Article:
I’ve complained over and over again that America’s tax code is a nightmare that undermines competitiveness and retards growth.
For more information, the Tax Foundation has put together an excellent report measuring international tax competitiveness.
Here’s the methodology.
The Tax Foundation’s International Tax Competitiveness Index (ITCI) measures the degree to which the 34 OECD countries’ tax systems promote competitiveness through low tax burdens on business investment and neutrality through a well-structured tax code. …No longer can a country tax business investment and activity at a high rate without adversely affecting its economic performance. In recent years, many countries have recognized this fact and have moved to reform their tax codes to be more competitive. However, others have failed to do so and are falling behind the global movement. …The competitiveness of a tax code is determined by several factors. The structure and rate of corporate taxes, property taxes, income taxes, cost recovery of business investment, and whether a country has a territorial system are some of the factors that determine whether a country’s tax code is competitive.
The United States provides a good example of an uncompetitive tax code. …the United States now has the highest corporate income tax rate in the industrialized world. …The United States places 32nd out of the 34 OECD countries on the ITCI. There are three main drivers behind the U.S.’s low score. First, it has the highest corporate income tax rate in the OECD at 39.1 percent. Second, it is one of the only countries in the OECD that does not have a territorial tax system, which would exempt foreign profits earned by domestic corporations from domestic taxation. Finally, the United States loses points for having a relatively high, progressive individual income tax (combined top rate of 46.3 percent) that taxes both dividends and capital gains, albeit at a reduced rate.
Here are the rankings, including scores for the various components.
You have to scroll to the bottom to find the United States. It’s embarrassing that we’re below even Spain and Italy, though I guess it’s good that we managed to edge out Portugal and France.
Looking at the component data, all I can say is that we should be very thankful that politicians haven’t yet figured out how to impose a value-added tax.
I’m also wondering whether it’s better to be ranked 32 out of 34 nations or ranked 94 out of 100 nations?
But rather than focus too much on America’s bad score, let’s look at what some nations are doing right.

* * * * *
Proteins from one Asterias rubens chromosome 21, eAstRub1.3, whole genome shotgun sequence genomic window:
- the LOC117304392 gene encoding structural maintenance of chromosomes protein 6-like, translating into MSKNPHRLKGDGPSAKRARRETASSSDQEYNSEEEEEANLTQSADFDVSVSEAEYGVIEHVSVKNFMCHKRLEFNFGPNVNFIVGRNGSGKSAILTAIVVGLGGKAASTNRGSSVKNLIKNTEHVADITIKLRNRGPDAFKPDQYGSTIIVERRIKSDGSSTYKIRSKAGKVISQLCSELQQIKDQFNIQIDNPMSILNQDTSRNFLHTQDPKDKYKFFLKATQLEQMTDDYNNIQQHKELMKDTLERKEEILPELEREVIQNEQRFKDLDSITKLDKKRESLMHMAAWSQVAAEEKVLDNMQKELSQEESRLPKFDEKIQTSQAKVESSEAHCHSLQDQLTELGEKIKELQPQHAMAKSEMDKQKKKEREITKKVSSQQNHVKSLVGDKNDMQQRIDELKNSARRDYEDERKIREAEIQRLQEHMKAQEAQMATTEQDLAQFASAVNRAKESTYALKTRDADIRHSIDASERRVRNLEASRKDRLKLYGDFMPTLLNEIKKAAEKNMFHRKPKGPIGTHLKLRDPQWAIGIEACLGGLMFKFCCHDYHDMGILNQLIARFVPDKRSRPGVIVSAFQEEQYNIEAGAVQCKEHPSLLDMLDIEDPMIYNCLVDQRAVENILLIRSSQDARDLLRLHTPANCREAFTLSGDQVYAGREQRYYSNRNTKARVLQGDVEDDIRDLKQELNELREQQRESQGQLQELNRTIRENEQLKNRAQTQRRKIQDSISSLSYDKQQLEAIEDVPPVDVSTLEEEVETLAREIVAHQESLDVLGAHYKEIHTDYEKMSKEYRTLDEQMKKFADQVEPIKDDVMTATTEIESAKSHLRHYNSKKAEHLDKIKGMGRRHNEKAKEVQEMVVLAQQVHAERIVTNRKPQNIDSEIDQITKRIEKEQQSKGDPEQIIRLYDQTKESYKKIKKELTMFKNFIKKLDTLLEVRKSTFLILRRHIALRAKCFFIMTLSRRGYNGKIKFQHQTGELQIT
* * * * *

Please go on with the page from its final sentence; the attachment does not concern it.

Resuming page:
Estonia – I’m not surprised that this Baltic nations scores well. Any country that rejects Paul Krugman must be doing something right.
Sweden – The individual income tax is onerous, but Sweden’s penchant for pro-market reform has helped generate good scores in other categories.
To close, here’s some of what the editors at the Wall Street Journal opined this morning.
…the inaugural ranking puts the U.S. at 32nd out of 34 industrialized countries in the Organization for Economic Co-operation and Development (OECD). With the developed world’s highest corporate tax rate at over 39% including state levies, plus a rare demand that money earned overseas should be taxed as if it were earned domestically, the U.S. is almost in a class by itself. It ranks just behind Spain and Italy, of all economic humiliations. America did beat Portugal and France, which is currently run by an avowed socialist. …the U.S. would do even worse if it were measured against the world’s roughly 190 countries. The accounting firm KPMG maintains a corporate tax table that includes more than 130 countries and only one has a higher overall corporate tax rate than the U.S. The United Arab Emirates’ 55% rate is an exception, however, because it usually applies only to foreign oil companies.
The WSJ adds a very important point about the liberalizing impact of tax competition.
Liberals argue that U.S. tax rates don’t need to come down because they are already well below the level when Ronald Reagan came into office. But unlike the U.S., the world hasn’t stood still. Reagan’s tax-cutting example ignited a worldwide revolution that has seen waves of corporate tax-rate reductions. The U.S. last reduced the top marginal corporate income tax rate in 1986. But the Tax Foundation reports that other countries have reduced “the OECD average corporate tax rate from 47.5 percent in the early 1980s to around 25 percent today.”
This final excerpt should help explain why I spend a lot of time defending and promoting tax competition.
P.S. If there was a way of measuring tax policies for foreign investors, I suspect the United States would jump a few spots in the rankings.